4 One cheok = 30.3 cm.
The Concentration of the Population and the Devastation of the Villages
From September to November 1949, the residents of villages in mountainous regions with 20-30 households were resettled to larger population centers located along highways. Peasants were resettled on a massive scale from November 1949 to February 1950.
Documents found on the body of Captain [Tsay], a battalion commander of the 25th Regiment, state the following:
1. Cut off the routes through which the partisans are supplied with food.
2. Leave only three or four population centers in each rural district where all the peasants of the remaining villages of the rural district can be gathered.
3. Permit each family to have a daily threshing of three to five seung5 of grain from the harvest.
5 One seung = 1.8 liters
4. Severely punish people who supply food to the partisans.
Three-fifths of the villages in the districts of [Bonghwa], [Yeongyang], Andong, and [Cheongsong] have been resettled and so have three-fourths of the villages in [Yeongdeok], one half in [Uiseong], and three-fifths in [Yeongju]. The remaining peasant villages are being devastated or wiped from the face of the Earth in order to completely deprive the partisans of shelter. There is literally not a single dwelling within a distance of 40 li6 from any mountain. The enemy has burned all the forests in the mountains in the districts of [Yeongdeok], [Yeongyang], Andong, [Yeongil], and [Bonghwa] in order to deprive the partisans of natural cover.
6 One li = 400 meters
No steps are being taken to provide housing for the peasants forcibly resettled to new places. Four or five families are being herded into one room. The living conditions of these peasants are hellish. There is a police station or a military unit stationed at each concentration point. Young detachments perform guard duty there. Earthen walls have been built around the concentration villages. The population centers with the most reactionary-minded population are supplied with models "99" and "38" [Japanese-made] rifles. The remaining population centers are being equipped with iron pikes and other primitive weapons. Messenger-signalmen are being placed on highways at a distance of 50-100 meters from one another. When a partisan appears they immediately signal this to a police station.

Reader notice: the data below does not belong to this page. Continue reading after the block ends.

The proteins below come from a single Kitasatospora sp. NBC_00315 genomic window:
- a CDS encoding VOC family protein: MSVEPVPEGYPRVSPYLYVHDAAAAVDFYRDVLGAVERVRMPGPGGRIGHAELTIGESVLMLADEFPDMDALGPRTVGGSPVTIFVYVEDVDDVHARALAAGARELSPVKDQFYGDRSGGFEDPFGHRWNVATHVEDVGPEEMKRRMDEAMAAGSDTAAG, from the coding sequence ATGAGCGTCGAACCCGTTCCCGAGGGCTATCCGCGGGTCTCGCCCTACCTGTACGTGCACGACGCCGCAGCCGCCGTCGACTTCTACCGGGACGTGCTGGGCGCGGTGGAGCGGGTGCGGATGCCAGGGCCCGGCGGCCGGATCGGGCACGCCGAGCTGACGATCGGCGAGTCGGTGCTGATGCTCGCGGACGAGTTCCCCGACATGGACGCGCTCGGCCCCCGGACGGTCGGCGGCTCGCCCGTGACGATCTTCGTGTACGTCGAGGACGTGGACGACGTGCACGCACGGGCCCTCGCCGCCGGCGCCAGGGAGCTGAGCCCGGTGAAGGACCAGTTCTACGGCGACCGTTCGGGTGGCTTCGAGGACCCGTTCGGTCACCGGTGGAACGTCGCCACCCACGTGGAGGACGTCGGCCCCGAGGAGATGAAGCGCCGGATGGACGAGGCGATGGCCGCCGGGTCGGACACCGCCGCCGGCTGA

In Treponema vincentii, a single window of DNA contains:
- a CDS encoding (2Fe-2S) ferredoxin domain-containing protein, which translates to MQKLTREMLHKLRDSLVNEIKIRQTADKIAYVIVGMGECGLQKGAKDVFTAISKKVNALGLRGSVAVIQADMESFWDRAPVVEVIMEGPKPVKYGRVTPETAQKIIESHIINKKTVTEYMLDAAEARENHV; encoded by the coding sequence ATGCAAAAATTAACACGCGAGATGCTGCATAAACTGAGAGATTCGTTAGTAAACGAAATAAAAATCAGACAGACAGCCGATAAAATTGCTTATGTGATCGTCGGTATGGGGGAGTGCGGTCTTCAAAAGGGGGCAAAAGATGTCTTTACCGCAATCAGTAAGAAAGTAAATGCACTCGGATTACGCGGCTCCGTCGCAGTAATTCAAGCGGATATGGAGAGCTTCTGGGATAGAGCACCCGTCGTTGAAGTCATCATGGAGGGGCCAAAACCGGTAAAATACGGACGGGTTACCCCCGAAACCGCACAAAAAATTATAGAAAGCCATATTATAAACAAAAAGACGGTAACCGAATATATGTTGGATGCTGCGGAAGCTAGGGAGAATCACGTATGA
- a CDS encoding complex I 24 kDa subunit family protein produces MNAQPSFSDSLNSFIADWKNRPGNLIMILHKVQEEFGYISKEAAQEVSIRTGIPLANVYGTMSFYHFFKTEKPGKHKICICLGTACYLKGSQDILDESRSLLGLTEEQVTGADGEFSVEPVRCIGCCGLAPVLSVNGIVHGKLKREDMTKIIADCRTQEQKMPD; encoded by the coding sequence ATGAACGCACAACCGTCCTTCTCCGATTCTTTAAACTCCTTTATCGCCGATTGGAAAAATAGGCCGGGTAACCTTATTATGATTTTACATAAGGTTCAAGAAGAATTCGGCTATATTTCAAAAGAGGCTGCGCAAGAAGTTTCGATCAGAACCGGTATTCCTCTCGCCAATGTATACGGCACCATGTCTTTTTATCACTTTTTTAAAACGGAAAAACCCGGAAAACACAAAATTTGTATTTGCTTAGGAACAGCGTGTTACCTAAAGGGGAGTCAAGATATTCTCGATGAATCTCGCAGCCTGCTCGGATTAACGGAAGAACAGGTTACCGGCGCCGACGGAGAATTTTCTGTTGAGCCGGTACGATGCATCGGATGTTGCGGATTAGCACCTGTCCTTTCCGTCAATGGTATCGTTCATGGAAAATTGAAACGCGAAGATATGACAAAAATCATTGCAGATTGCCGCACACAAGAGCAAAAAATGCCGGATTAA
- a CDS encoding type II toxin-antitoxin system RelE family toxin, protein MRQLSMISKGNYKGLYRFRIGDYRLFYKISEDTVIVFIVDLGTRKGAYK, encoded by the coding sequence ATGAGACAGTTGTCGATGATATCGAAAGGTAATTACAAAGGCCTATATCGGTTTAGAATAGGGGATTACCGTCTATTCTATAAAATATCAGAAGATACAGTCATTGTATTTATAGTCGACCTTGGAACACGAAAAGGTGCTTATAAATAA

Residents do not have the right to go more than 150-200 meters from their village. Two copies of each person's identification are prepared with a photo identity card. One copy is kept at the police station and the other is issued in the established manner.
The harvest was conducted collectively guarded by soldiers. The grain that was collected there was taken away to the police station in a vehicle. The population's food is stored in the police station and is issued in accordance with a set norm.
Robbery, violence, and lawlessness rule in concentration population centers where there are military subunits.
The extermination of the population became more widespread during the autumn and winter punitive expeditions. For example, in the district of Andong 700-800 people were killed in three months, November and December 1949 and January 1950; 2,000 in [Bonghwa] district; 1,500 in [Yeongyang] district; 700 in [Yeongju] district; 2,500 in [Yeondeok] district; 1,000 in [Cheongsong] district; and 400 in [Yecheon] district. A total of 8,800-9,000 were killed in the seven districts.
In the village of [Byeongcheon], [Sonen] rural district of [Bonghwa] district, more than 20 people were shot at the same time just because partisans passed through this village.
More than 200 people from 200 households were shot in the village of [Hegudon], [Yeongdeok] district, because the residents had democratic sentiments. There are very many examples of such mass killings.
Eighteen people were killed who had family ties with the partisan [Pak Ben Do]. In the district of [Yeongdeok], all the relatives of our partisans were killed even down to second cousins.
Six of our comrades in the district of [Yeongyang], who had fallen into enemy hands, were handed over to German Shepherds to be torn to pieces.
In the district of [Bonghwa], the police walked our comrades to a bazaar, forced them to dig a pit in the presence of the population, and then shot them.
There were cases where the heads of our comrades who had died in battle were exhibited at a bazaar in the district of [Chunan].
The Activity of the First Corps
Before 2 October (before the Andong operation), the enemy was still operating passively, and the terror against the population was not so severe. We maintained close ties with the population with the aid of partisan organizations. We developed a partisan movement over an extensive territory of the districts of Andong, [Cheongsong], [Bonghwa], [Yeongju], [Uljin], [Samcheok], and [Mungyeong].
Large forces were thrown against the partisans during the winter campaign. Repression against the population intensified. The food supply of the partisans stopped completely in connection with the concentration of the population. Individual partisan detachments were isolated from one another. The danger of the defeat of individual detachments approached. It became almost impossible to get food without large armed forces. This forced us to change tactics, that is, grouping our forces to hit the weak spots of the approaching enemy and raiding concentrated villages to get food.